The way I see it

My dad turns 78 today.

That’s him with his laptop.

He bought a laptop a few months back. My parents spend half the year in Illinois and half the year in Wisconsin. He used to haul his tower back and forth, but decided that a laptop would be easier.

He tends to have a slightly newer computer than I do, which makes troubleshooting over the phone challenging. Now, since he has vista and i have XP Pro, we struggle sometimes. However, most of his problems are simple. One of the things we keep trying to figure out is how to sort pictures.

As I was thinking about him today, I realized that he has always had a desire for helping people see things, especially using images.

When he was younger, he was about photography. He spent a couple years in Korea. He carried a Brownie, a basic Kodak camera. On the troop transport on the way over, he was seen taking pictures when he shouldn’t have been. When ordered to throw the camera into the ocean, he complied–sort of. He tossed the case over the side, after pocketing the camera itself.

There aren’t many pictures left from there, on paper anyway. He was wounded by some people he had been investigating. He came back on a plane with a bullet and bandages. He spent the next several months in hospitals.

He also ended up with a clearer focus about what was important. He gave up real estate and architecture and prepared to be a pastor. On the way, he discovered that the only thing you can make men from is boys, and so spent his whole career with an organization that was about training boys. He traveled between churches explaining this organization and explaining God, training men, encouraging them. He eventually moved to headquarters, working to coordinate the staff. He never ended up as the president. I’m not sure he could have changed the world through thousands of men if he had made it to the top. He retired as number two on the organizational chart.

All along, he took pictures. He took the pictures of travels and camp and meetings with one of the series of Pentax SLR cameras he had. (He had build the camp, too, but this post is about his use of technology). He lost one of his camera when someone at a boys conference decided to steal it.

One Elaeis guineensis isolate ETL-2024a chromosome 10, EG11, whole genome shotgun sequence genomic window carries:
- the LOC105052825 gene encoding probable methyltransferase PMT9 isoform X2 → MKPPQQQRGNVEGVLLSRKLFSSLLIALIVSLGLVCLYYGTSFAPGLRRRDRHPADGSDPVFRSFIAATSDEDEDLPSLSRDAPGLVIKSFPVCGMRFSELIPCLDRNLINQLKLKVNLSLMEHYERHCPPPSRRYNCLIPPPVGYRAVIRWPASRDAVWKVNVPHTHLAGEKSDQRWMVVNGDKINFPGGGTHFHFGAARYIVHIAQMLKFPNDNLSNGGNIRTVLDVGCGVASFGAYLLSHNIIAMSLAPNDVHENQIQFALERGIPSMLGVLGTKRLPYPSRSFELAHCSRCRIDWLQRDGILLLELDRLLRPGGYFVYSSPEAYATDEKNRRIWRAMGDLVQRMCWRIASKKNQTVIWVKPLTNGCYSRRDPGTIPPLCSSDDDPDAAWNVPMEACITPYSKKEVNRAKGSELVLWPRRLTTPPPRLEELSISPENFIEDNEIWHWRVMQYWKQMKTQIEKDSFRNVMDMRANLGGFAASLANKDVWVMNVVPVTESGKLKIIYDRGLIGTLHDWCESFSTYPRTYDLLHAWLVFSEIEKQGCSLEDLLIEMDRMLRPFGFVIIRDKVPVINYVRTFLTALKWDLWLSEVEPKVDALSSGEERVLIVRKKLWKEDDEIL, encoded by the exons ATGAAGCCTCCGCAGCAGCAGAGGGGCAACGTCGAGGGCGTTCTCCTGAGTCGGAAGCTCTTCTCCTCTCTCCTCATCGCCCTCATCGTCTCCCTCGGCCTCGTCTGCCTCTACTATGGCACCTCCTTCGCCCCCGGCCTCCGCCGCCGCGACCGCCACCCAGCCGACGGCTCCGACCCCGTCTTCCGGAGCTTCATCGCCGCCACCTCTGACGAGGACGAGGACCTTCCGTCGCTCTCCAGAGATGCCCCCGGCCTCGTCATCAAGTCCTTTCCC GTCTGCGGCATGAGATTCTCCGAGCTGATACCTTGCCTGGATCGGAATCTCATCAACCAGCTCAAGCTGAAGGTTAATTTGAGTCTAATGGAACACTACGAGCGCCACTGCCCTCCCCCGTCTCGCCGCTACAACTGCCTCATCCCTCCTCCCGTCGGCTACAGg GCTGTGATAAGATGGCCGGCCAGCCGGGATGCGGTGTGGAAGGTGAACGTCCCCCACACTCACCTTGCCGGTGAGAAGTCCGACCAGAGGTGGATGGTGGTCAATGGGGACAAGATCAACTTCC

On the way, he figured out slide shows with audio tracks recorded on reel-to-reel tape. Because we couldn’t edit, we had the music playing on a phonograph in the background while reading the scripts. We had stuff for title slides, he shot with timers and telephotos. As we moved from reel to cassette, he followed. He shot 8mm and super 8 and video with a big VHS camera.

He never had much of a budget for stuff. He had to raise his own salary. But he made the most of what he had.

I started my education as a broadcasting major, using some of those same skills. I shifted to rhetoric, the analysis of persuasion, but still am making slide shows, taking pictures, looking for new ways to see.

Dad’s still looking for new ways to see, too. He isn’t nearly as agile with technology as he once was. The stroke a few years back that took away his public speaking ability shortly after he retired also has pushed a right handed man into having to use a mouse left-handed. But dad is still cutting edge.

DSL isn’t easily accessible in their condo, but he’s patient enough to use dialup. Even to read blogs.

Or at least one blog.

So happy birthday dad. There are a bunch of people you will never know who talk about how I help them to see things differently. Thanks for letting me tell them where it comes from.

6 responses to “The way I see it

  1. Pingback: The way I see it : Stroke

  2. Happy Birthday Mr. Swanson and thank you for lending us your son.

  3. I like it. Thanks for sharing him with a world who doesn’t know him like we do.

  4. Happy birthday Jon’s dad!

    Just knowing what I do of your son,
    and through this post
    You’re wonderful!

    I hope you make a birthday wish.

  5. What Rob said–yup.

  6. Ack! I’m a day late, but sincere in my thought. Thank you for all you have done, and all you still do. Thanks for helping shape Jon into the person we love.

    And anybody with a Pentax must be wonderful!🙂